At Kendall's Cafe Catula, Art and Music Distract From the Food
Crabcake speckled with a balsamic glaze.
Photo by Valeria Nekhim
Look around Café Catula and you'll notice an absence of blackboard-laden walls, mismatched plates, and exposed brick. On the menu, there's no mention of sliders, kale salad, or pork belly. But what East Kendall's Café Catula lacks in trendiness, it makes up for in other ways.
For instance, the long hallway leading to the main dining room is outfitted with bronze sculptures by Cuban artist Uldis Lopez. One depicts a crossed-legged woman resting an arm on a harp where her stomach should be. It's delicate and sensual, and it's for sale. So are the rest of Lopez's works displayed throughout the roomy space. The pieces have been designed specifically for the restaurant-cum-gallery, and they cost up to $17,800.
Mezzaluna pasta $21
Wild hog snapper market price
During the second half of the week, Catula also becomes a destination for live piano and jazz music, with special guests such as Los 3 de la Habana and Amaury Gutierrez. On a recent Saturday evening, the tunes emanating from the piano were soothing, reminding diners to slow down and pay extra attention to the food. Alas, the food doesn't necessarily deserve that added focus.
There's no harm in paying mind to the croquetas, though, which despite their homespun taste require near-scientific precision to reach perfection. Catula's rendering of the ubiquitous Spanish bar snack is textbook. In lieu of ham, these crisp-on-the-outside, creamy-on-the-inside croquetas are loaded with salt cod that's been soaked overnight. The ratio of fish stuffing to béchamel is spot-on, ensuring each discernible bite contains ample protein. On the side is a slightly sweet dipping sauce, but it only distracts from the golden batons' stand-alone greatness.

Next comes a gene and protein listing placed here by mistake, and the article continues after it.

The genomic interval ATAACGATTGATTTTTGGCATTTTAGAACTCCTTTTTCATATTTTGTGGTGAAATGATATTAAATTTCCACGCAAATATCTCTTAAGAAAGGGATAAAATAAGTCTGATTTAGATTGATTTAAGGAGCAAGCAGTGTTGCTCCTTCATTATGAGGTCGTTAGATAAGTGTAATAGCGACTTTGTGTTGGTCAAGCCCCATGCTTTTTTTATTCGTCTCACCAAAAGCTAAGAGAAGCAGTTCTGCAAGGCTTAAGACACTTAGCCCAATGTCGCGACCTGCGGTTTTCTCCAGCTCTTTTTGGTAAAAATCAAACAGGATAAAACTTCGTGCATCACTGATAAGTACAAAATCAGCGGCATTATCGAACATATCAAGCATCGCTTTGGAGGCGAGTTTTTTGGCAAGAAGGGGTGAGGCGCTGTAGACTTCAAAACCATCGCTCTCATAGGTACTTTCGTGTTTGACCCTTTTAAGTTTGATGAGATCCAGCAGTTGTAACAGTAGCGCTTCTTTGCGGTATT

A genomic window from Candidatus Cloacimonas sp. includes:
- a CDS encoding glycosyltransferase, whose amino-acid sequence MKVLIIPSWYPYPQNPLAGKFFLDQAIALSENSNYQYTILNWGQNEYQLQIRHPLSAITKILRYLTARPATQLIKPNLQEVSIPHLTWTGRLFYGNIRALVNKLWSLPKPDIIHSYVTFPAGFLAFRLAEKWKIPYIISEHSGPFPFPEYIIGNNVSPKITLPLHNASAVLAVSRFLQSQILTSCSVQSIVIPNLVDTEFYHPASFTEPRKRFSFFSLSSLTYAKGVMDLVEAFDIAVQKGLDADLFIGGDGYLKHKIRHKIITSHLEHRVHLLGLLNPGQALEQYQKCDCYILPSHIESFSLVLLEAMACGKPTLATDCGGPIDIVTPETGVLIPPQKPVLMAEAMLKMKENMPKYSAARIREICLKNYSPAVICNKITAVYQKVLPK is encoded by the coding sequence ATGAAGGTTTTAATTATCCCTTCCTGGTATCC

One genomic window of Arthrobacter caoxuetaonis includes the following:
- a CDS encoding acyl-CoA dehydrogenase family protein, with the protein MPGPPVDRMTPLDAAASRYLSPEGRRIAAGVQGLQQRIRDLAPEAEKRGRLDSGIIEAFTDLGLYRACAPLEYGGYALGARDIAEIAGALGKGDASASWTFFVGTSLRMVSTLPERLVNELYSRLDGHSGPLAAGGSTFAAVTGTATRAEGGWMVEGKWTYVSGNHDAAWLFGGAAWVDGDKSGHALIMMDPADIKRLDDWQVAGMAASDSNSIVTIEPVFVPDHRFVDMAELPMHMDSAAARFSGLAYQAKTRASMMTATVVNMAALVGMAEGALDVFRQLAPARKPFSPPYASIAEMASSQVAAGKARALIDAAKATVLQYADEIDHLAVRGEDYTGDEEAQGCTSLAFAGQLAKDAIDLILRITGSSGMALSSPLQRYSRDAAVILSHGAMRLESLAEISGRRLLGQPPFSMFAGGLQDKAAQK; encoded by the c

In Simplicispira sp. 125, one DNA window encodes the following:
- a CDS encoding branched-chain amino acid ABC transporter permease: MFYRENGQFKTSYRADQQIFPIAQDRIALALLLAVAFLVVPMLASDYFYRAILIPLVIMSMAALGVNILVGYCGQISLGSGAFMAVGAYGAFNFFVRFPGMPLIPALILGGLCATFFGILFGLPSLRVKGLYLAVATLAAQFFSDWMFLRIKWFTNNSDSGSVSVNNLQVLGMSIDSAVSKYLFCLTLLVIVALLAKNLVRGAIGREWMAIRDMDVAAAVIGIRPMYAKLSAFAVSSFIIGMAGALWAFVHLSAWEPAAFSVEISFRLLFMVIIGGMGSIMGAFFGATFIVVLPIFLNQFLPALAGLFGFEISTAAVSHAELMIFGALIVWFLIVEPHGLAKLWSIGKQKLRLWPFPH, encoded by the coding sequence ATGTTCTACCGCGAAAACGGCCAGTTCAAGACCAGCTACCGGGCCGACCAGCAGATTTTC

Owners Saul and Leida Hernández opened Catula in early 2013 with the intention of combining fine dining, art, and live music. For the cuisine, chef Roger Moreno is at the helm, sending out dishes the owners describe as Italian, French, Argentine, and Spanish in taste and technique. Certain menu items combine elements from all of the aforementioned countries, while others are limited to one. Case in point: the Argentine-style empanadas.
These petite dough pockets are offered with either beef or chicken and are baked till they achieve a bronze hue. Parsley-accented olive-oil dipping sauce accompanies the warm crescents. Chef Moreno's empanadas deliver on both filling and crunch. Oh, and they're proffered with fries, just so you can be absolutely certain you've entered a fried culinary comfort zone.
Another starter — a plump crabcake speckled with a balsamic glaze — is good but would be excellent with a crisper shell and a less sweet glaze.
The main dishes, however, miss the mark more often. Several pastas dot the menu, including mezzaluna di granchio. Five half-moon raviolis are packed with crabmeat and dressed in a creamy lobster sauce. Like the rest of the eatery's dishes, this one comes with a banana chip that's decidedly out of place. There's also an awkward piece of carrot atop the plate. Despite the nicely prepared crab stuffing, the pasta is overcooked, and though the sauce is scrumptious, there's way too much of it considering its richness. Less focus on fussy plating and more on culinary finesse would result in a sharp pasta course worthy of its $21 price.
Meanwhile, Moreno sautés wild hog snapper with roasted red peppers, scallions, and onions in a white-wine oyster sauce. The flaky fish is aptly seasoned and well cooked, but it too suffers from an excess of an overly pungent sauce. There's also a sweetness to the liquid that fails to complement the snapper. A banana chip is inserted into the accompanying mashed potatoes, which taste great when not tainted by the sauce.
Only a few tables were occupied at 7 p.m., but an hour later, the piano was playing to a packed house. Most parties were large and older, with a few families with young children, but barely any couples in their 20s or 30s.
Maybe Kendall isn't the place to be on a weekend night, or perhaps the older crowd reflects the unhip quality of the food and decor. Indeed, the overly busy dish presentations feel dated, as do the orange walls and the fluorescent blue lighting by the bar. Yes, the artwork is lovely, but like the restaurant, the paintings and sculptures are more classical in nature — nothing to get particularly excited about, in other words.
There's always something to be said for traditional, generally well-executed fare with a side of live tunes. Café Catula marches to the beat of its own drum, but it's a shame the cuisine gets lost in all the noise.
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